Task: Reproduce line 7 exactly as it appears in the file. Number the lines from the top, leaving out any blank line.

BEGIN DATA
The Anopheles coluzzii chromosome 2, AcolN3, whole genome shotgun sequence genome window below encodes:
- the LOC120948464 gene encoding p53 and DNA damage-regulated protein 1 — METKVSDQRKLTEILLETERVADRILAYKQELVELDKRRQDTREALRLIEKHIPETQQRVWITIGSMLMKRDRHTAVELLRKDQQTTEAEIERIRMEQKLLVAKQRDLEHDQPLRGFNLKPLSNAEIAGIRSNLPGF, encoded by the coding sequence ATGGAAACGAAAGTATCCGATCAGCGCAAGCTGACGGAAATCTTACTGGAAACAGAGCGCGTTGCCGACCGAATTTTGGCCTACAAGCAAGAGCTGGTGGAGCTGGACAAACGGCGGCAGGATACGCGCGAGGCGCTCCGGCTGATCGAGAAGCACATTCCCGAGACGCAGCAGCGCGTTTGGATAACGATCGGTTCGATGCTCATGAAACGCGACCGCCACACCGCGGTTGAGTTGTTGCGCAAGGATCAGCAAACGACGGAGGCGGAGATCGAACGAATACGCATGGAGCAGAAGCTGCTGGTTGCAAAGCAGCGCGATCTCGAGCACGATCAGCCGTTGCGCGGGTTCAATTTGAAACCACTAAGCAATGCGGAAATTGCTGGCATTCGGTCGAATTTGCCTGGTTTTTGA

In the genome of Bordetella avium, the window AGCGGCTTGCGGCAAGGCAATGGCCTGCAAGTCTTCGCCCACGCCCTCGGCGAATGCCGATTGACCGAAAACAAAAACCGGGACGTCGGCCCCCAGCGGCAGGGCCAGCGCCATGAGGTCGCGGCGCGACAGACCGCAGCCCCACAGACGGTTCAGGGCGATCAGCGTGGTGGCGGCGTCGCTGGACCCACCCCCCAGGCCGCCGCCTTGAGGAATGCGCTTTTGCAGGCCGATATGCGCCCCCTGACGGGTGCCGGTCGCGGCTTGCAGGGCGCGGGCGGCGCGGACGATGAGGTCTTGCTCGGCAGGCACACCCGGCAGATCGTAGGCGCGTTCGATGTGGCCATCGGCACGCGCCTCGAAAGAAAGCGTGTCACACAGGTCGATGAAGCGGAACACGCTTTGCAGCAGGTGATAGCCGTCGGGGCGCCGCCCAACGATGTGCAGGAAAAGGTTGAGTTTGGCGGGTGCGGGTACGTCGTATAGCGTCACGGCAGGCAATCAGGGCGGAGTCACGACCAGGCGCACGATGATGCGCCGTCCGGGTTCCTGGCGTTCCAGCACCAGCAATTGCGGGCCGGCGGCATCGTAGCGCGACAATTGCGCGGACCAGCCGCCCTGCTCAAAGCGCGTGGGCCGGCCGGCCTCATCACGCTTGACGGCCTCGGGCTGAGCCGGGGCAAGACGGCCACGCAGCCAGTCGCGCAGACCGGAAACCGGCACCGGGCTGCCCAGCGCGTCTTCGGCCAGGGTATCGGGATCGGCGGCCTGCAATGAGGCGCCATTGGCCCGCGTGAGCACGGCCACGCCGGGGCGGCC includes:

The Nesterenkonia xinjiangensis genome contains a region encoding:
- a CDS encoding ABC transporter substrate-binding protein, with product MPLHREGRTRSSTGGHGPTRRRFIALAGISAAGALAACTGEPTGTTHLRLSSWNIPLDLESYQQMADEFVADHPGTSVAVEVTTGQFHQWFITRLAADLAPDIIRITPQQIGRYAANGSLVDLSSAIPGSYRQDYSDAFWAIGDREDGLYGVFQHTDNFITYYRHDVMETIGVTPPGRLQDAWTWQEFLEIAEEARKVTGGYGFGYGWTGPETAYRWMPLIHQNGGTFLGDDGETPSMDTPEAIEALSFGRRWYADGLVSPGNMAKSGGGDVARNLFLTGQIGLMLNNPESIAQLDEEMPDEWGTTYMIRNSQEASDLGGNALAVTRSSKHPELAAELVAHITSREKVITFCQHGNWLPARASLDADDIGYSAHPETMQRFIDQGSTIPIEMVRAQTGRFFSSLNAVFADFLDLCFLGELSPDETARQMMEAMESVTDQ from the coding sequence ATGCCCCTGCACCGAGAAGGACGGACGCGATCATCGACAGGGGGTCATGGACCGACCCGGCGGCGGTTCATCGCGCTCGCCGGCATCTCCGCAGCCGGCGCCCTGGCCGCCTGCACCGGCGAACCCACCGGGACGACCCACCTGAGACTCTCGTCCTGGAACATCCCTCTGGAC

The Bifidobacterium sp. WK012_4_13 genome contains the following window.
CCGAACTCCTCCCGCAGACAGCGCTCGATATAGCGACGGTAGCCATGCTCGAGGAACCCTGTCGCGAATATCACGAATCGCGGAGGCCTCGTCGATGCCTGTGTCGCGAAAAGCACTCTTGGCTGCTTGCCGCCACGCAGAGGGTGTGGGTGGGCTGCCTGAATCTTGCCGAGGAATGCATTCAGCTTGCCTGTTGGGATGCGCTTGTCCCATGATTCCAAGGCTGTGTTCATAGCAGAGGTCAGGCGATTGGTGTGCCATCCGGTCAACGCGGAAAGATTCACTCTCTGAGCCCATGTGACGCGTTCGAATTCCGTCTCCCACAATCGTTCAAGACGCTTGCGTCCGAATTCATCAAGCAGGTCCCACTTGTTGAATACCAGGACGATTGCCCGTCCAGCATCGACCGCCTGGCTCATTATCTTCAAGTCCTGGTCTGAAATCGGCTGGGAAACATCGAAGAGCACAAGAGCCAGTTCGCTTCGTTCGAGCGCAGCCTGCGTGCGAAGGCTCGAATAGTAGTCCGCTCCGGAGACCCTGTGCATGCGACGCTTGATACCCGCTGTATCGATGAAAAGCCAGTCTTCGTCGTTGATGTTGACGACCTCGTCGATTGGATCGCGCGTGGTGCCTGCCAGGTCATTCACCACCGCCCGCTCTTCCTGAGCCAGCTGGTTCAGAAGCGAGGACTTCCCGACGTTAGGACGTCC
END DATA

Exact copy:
CCGAACTCCTCCCGCAGACAGCGCTCGATATAGCGACGGTAGCCATGCTCGAGGAACCCTGTCGCGAATATCACGAATCGCGGAGGCCTCGTCGATGCCTGTGTCGCGAAAAGCACTCTTGGCTGCTTGCCGCCACGCAGAGGGTGTGGGTGGGCTGCCTGAATCTTGCCGAGGAATGCATTCAGCTTGCCTGTTGGGATGCGCTTGTCCCATGATTCCAAGGCTGTGTTCATAGCAGAGGTCAGGCGATTGGTGTGCCATCCGGTCAACGCGGAAAGATTCACTCTCTGAGCCCATGTGACGCGTTCGAATTCCGTCTCCCACAATCGTTCAAGACGCTTGCGTCCGAATTCATCAAGCAGGTCCCACTTGTTGAATACCAGGACGATTGCCCGTCCAGCATCGACCGCCTGGCTCATTATCTTCAAGTCCTGGTCTGAAATCGGCTGGGAAACATCGAAGAGCACAAGAGCCAGTTCGCTTCGTTCGAGCGCAGCCTGCGTGCGAAGGCTCGAATAGTAGTCCGCTCCGGAGACCCTGTGCATGCGACGCTTGATACCCGCTGTATCGATGAAAAGCCAGTCTTCGTCGTTGATGTTGACGACCTCGTCGATTGGATCGCGCGTGGTGCCTGCCAGGTCATTCACCACCGCCCGCTCTTCCTGAGCCAGCTGGTTCAGAAGCGAGGACTTCCCGACGTTAGGACGTCC